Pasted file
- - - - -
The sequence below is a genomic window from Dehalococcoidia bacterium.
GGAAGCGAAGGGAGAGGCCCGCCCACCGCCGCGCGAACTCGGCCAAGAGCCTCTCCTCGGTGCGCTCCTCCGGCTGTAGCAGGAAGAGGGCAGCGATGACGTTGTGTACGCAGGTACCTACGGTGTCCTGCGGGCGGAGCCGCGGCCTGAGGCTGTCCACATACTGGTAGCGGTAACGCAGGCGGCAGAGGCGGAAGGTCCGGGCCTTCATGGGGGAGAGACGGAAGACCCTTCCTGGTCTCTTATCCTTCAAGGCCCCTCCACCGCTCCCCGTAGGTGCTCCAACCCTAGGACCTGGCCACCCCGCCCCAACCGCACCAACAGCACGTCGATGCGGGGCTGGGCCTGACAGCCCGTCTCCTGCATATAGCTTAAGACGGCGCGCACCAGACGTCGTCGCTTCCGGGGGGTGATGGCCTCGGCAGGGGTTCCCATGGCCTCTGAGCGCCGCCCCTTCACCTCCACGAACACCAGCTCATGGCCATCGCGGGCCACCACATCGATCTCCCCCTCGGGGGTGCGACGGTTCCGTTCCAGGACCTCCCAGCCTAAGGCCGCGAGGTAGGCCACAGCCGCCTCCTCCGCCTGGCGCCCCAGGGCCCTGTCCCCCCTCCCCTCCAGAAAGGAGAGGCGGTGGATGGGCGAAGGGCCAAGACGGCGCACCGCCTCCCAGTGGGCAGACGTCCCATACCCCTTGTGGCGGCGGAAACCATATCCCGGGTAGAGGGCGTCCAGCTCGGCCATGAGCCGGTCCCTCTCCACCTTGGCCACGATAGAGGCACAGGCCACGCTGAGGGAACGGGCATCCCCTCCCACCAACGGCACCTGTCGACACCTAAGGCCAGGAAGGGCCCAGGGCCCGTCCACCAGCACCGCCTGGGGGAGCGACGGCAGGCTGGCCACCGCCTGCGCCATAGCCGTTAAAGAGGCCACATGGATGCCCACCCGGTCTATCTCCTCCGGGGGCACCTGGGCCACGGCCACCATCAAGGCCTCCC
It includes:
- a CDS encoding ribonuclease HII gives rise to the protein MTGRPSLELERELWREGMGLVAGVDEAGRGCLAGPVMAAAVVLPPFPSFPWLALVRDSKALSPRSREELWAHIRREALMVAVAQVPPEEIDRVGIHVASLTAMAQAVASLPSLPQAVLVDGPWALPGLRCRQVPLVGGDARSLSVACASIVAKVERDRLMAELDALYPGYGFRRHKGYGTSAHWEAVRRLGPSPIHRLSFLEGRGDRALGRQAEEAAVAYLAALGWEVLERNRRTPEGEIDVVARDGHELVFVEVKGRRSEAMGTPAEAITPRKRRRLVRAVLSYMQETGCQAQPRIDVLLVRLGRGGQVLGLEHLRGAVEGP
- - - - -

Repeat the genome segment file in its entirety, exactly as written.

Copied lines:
The sequence below is a genomic window from Dehalococcoidia bacterium.
GGAAGCGAAGGGAGAGGCCCGCCCACCGCCGCGCGAACTCGGCCAAGAGCCTCTCCTCGGTGCGCTCCTCCGGCTGTAGCAGGAAGAGGGCAGCGATGACGTTGTGTACGCAGGTACCTACGGTGTCCTGCGGGCGGAGCCGCGGCCTGAGGCTGTCCACATACTGGTAGCGGTAACGCAGGCGGCAGAGGCGGAAGGTCCGGGCCTTCATGGGGGAGAGACGGAAGACCCTTCCTGGTCTCTTATCCTTCAAGGCCCCTCCACCGCTCCCCGTAGGTGCTCCAACCCTAGGACCTGGCCACCCCGCCCCAACCGCACCAACAGCACGTCGATGCGGGGCTGGGCCTGACAGCCCGTCTCCTGCATATAGCTTAAGACGGCGCGCACCAGACGTCGTCGCTTCCGGGGGGTGATGGCCTCGGCAGGGGTTCCCATGGCCTCTGAGCGCCGCCCCTTCACCTCCACGAACACCAGCTCATGGCCATCGCGGGCCACCACATCGATCTCCCCCTCGGGGGTGCGACGGTTCCGTTCCAGGACCTCCCAGCCTAAGGCCGCGAGGTAGGCCACAGCCGCCTCCTCCGCCTGGCGCCCCAGGGCCCTGTCCCCCCTCCCCTCCAGAAAGGAGAGGCGGTGGATGGGCGAAGGGCCAAGACGGCGCACCGCCTCCCAGTGGGCAGACGTCCCATACCCCTTGTGGCGGCGGAAACCATATCCCGGGTAGAGGGCGTCCAGCTCGGCCATGAGCCGGTCCCTCTCCACCTTGGCCACGATAGAGGCACAGGCCACGCTGAGGGAACGGGCATCCCCTCCCACCAACGGCACCTGTCGACACCTAAGGCCAGGAAGGGCCCAGGGCCCGTCCACCAGCACCGCCTGGGGGAGCGACGGCAGGCTGGCCACCGCCTGCGCCATAGCCGTTAAAGAGGCCACATGGATGCCCACCCGGTCTATCTCCTCCGGGGGCACCTGGGCCACGGCCACCATCAAGGCCTCCC
It includes:
- a CDS encoding ribonuclease HII gives rise to the protein MTGRPSLELERELWREGMGLVAGVDEAGRGCLAGPVMAAAVVLPPFPSFPWLALVRDSKALSPRSREELWAHIRREALMVAVAQVPPEEIDRVGIHVASLTAMAQAVASLPSLPQAVLVDGPWALPGLRCRQVPLVGGDARSLSVACASIVAKVERDRLMAELDALYPGYGFRRHKGYGTSAHWEAVRRLGPSPIHRLSFLEGRGDRALGRQAEEAAVAYLAALGWEVLERNRRTPEGEIDVVARDGHELVFVEVKGRRSEAMGTPAEAITPRKRRRLVRAVLSYMQETGCQAQPRIDVLLVRLGRGGQVLGLEHLRGAVEGP